Japan and Middle East – Away from Oil and Nuclearon Friday, 25 March 2011. Posted in Economic Commentary, Global Markets, Market Flash
The recent disaster in Japan and the Middle Eastern turmoil have changed the dynamics of the energy market in several ways. Firstly uranium fired nuclear power stations are under intense scrutiny and doubt, not just in Japan, but also future behemoths of India and China, not to mention current ones in Europe and the US. Secondly, the normal energy replacement being oil, predominantly out of a Middle East that is more turbulent than ever (and seemingly getting worse), means that affordable oil seems unlikely.
Cleaner but Economic
Natural Gas is our focus as a replacement energy. It’s understood and cleaner than coal, and can also be used for vehicle fuel, unlike coal. It’s economic and scaleable unlike the cleaner technologies of solar or wind and can provide a larger base load than hydro power, where further dams is limited. Natural gas, like oil, isn’t a pure global market, but rather regional or hemispheric markets. This is due to transport costs, which can be high for this commodity which combines bulk with difficulty in handling.
Focus on Asia
For the purposes of brevity, we will focus on the Asian natural gas market and the opportunities there due to the rate of growth, the location of China and India which will drive future demand. China had planned dozens of nuclear power stations, but that is now paused an under review not to mention India’s needs to power its growth. Japan needs to replace at least 14 nuclear power stations to reduce and stop the rolling electricity outages that are currently plaguing the country.
The Challenge: Clean simple correlation
The problems however in gas, like many commodities particularly oil, is finding clean exposure or correlation with the underlying commodity. Many big producers like BP or Chevron are very diversified across many activities and countries around the world. Political problems in Russia or an exploded rig in the gulf just to name two recent examples, can significantly affect investment returns despite any profitable success they may have in Asia.
Many other large producers such as Petrobas in Malaysia for example are state owned and buying a share is simply not possible. Worse, index funds invest in gas futures, and can quite often have large running costs making investment return correlation poor.
The Projects and Players
Due to the size of investment required in either onshore or offshore gas plants, even the large diversified energy giants frequently do joint ventures to develop a deposit. So this research will consider natural gas opportunities by project, to see what opportunities it throws up.
Russian Siberia (North of Japan)
Sakhalin II – Gazprom, Royal Dutch Shell, Mitsui, Mitsubishi
Serono Toili LNG – PT Pertamina (Persero), PT Medco E&P Tomori Sulawesi
Projects owned by Petrobas, State Owned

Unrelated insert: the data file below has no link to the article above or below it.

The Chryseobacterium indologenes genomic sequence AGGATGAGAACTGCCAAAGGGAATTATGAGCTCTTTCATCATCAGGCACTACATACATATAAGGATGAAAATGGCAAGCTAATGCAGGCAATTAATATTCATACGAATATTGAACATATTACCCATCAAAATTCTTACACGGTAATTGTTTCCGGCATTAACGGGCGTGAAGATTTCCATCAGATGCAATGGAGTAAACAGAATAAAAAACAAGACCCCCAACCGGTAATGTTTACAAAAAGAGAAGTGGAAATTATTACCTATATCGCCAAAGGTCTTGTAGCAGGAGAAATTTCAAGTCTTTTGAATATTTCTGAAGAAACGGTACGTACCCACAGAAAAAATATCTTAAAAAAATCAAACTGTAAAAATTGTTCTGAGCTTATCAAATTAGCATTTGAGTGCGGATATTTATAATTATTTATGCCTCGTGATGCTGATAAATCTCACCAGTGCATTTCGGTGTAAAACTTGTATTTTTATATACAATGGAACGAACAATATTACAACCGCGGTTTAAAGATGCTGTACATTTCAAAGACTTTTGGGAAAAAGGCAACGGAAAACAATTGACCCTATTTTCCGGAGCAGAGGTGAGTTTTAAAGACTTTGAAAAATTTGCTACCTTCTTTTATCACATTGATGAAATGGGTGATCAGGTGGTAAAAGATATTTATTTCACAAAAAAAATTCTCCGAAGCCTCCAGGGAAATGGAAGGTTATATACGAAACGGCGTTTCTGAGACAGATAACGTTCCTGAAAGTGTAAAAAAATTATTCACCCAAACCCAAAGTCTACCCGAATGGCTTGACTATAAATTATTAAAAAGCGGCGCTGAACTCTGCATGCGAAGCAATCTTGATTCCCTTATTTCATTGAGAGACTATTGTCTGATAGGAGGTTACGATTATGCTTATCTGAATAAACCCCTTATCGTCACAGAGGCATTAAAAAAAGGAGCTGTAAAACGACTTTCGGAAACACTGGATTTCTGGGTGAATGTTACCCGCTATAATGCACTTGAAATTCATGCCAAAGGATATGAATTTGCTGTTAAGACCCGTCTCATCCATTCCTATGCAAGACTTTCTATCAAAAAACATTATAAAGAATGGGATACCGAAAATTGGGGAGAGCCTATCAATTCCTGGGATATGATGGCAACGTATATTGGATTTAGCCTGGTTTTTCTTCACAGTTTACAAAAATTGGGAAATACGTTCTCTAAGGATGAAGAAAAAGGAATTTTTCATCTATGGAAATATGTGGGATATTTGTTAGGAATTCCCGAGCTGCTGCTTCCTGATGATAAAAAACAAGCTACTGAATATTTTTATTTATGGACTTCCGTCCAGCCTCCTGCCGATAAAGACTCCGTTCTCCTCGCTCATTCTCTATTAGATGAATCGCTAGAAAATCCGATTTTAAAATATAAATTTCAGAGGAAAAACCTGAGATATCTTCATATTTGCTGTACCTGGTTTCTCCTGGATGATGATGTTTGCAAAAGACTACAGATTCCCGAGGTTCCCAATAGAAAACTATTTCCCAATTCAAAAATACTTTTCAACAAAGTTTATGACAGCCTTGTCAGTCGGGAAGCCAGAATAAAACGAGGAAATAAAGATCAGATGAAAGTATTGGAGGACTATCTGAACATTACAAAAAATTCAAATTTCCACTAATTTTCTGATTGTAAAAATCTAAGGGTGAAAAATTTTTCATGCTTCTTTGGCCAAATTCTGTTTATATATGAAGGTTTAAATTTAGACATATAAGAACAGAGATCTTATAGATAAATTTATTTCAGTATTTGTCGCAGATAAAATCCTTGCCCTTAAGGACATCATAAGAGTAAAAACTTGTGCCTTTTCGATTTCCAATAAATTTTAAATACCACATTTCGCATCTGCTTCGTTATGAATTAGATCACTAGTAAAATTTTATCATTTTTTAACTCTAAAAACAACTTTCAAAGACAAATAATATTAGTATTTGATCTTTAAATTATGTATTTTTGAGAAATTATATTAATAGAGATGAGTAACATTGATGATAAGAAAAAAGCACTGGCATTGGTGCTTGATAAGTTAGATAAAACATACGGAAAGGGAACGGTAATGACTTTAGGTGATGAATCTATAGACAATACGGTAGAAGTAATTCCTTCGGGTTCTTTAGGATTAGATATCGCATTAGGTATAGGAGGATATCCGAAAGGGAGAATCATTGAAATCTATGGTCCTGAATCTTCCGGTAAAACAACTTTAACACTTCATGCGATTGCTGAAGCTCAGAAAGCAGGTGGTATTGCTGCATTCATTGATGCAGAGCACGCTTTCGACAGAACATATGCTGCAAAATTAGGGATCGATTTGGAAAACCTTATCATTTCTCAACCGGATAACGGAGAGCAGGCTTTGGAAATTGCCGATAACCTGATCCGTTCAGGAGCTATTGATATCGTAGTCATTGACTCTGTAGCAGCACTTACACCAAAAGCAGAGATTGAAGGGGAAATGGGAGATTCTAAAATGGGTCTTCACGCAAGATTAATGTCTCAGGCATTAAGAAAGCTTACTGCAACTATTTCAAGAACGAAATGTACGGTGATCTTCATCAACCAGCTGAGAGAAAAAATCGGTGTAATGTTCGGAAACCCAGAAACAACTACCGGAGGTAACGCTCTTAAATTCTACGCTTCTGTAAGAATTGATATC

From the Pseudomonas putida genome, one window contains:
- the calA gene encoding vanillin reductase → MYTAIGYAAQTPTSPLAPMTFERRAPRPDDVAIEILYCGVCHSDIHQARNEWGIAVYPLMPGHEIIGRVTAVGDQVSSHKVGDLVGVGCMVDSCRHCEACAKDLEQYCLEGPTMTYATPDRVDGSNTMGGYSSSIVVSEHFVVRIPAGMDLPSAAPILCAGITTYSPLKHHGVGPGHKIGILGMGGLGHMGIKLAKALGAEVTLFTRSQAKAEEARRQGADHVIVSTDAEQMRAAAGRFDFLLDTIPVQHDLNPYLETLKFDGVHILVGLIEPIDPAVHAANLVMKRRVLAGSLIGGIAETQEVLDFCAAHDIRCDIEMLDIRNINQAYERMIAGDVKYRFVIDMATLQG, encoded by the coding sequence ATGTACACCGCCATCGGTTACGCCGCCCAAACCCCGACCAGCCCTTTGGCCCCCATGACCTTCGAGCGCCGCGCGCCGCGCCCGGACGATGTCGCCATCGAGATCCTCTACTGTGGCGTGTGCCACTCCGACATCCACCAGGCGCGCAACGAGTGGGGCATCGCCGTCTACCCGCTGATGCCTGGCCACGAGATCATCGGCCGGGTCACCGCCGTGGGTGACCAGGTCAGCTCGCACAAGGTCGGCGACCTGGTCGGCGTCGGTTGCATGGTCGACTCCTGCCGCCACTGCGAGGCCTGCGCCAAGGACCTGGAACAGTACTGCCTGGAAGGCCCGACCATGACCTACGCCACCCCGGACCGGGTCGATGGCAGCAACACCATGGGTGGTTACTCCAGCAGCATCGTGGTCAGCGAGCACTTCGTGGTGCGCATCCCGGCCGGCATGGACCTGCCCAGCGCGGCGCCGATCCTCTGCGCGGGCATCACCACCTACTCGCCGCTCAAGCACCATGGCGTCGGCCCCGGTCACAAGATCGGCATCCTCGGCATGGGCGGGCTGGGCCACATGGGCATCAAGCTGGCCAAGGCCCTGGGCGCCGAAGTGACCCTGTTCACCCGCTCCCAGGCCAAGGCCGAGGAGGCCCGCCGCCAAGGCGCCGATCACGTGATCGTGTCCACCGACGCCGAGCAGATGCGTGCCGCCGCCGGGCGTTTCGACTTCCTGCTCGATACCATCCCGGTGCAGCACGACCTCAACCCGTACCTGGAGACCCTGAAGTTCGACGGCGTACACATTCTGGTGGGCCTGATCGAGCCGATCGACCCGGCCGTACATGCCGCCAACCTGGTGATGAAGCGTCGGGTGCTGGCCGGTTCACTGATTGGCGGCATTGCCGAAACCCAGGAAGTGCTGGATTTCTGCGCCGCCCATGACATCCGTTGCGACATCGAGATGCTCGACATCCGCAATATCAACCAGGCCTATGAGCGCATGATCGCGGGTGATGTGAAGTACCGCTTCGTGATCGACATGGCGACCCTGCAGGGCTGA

Brunei & Thailand
Projects owned by Government
Sunrise Field (Proposed) – Royal Dutch Shell, Woodside
Baya-Undan, Darwin LNG – ConocoPhillips, ENI, Santos, Inpec, Tokyo Electric Power (TEP)
Papua New Guinea
Liquid Niugini LNG (under development) – InterOil Corp, Merrill Lynch Commodities, Pacific LNG Operations
PNG-Hides Field (Proposed) – ExxonMobil, Oil Search Limited, Santos
Australian Gas Projects
North West Shelf – Partners – Woodside, BHP Billiton, BP, Chevron, Royal Dutch Shell
BurrupPark-Pluto (under development) – Woodside, Royal Dutch Shell
Gorgon (under development) – Chevron, Exxon Mobil, Royal Dutch Shell, Osaka Gas (1.25%)
Gladstone LNG (under development) – Santos, Petronas
Queensland Curtis LNG – BG Group
Major Gas Contractors in Asia
Bechtel (Privately Owned)
Leighton Contractors (LEI:ASX)
Kellogg, Brown and Root (Privately Owned)
JGC Corporation (TYO:1963)
Producers: Santos (ASX: STO) & Woodside (ASX: WPL)
Unlike global players, these two producers gain a significant share of their revenue from gas production in the Asian region, although Santos also has retail operations and Woodside also has oil. Woodside seems the cheaper of the two from a very cursory glance at a price to earnings ration of 20 versus 25 for Santos, but neither are expensive if projects are completed and demand and prices remains strong as expected. Both are up this year, 16% for Santos and 7% for Woodside, but neither gains are excessive given the change in global circumstances. The projects owned in Australia are sold typically to Japan in the past, but increasingly to China and there has been interest from Indonesia as well.
Contractors: Leighton Contractors (ASX: LEI) & JGC Corporation (TYO:1963)
Contractors to the Oil and Gas industry seem to be frequently private companies, but these are two of the biggest. A cursory inspection indicates that both are reasonable picks. Leighton has a PE of 15 and a dividend yield of 5% with recent falls being attributed to losses surrounding the recent Queensland floods, a situation that is now in the past. JGC Corporation may also benefit from natural disasters as there seems scope for benefit in the rebuilding effort in Japan, although company growth appears fairly pedestrian with minimal stock market gains, or even volatility, during boom energy times.
Other Producers are either multinational producers or state owned.
Oil Search: Junior Explorer Producer. Seems risky and volatile with high price to earnings ratio. More research would be required for an investment.
Apache: Established Producer with an acceptable price to earnings ratio so may be acceptable investment with further research. The majority of operations in US makes it uncorrelated with Asian demand and outside the scope of this report.
Why Not an ETF?
ETF’s in pure futures markets like oil and gas face problems with rolling futures contracts. See more about this problem here:
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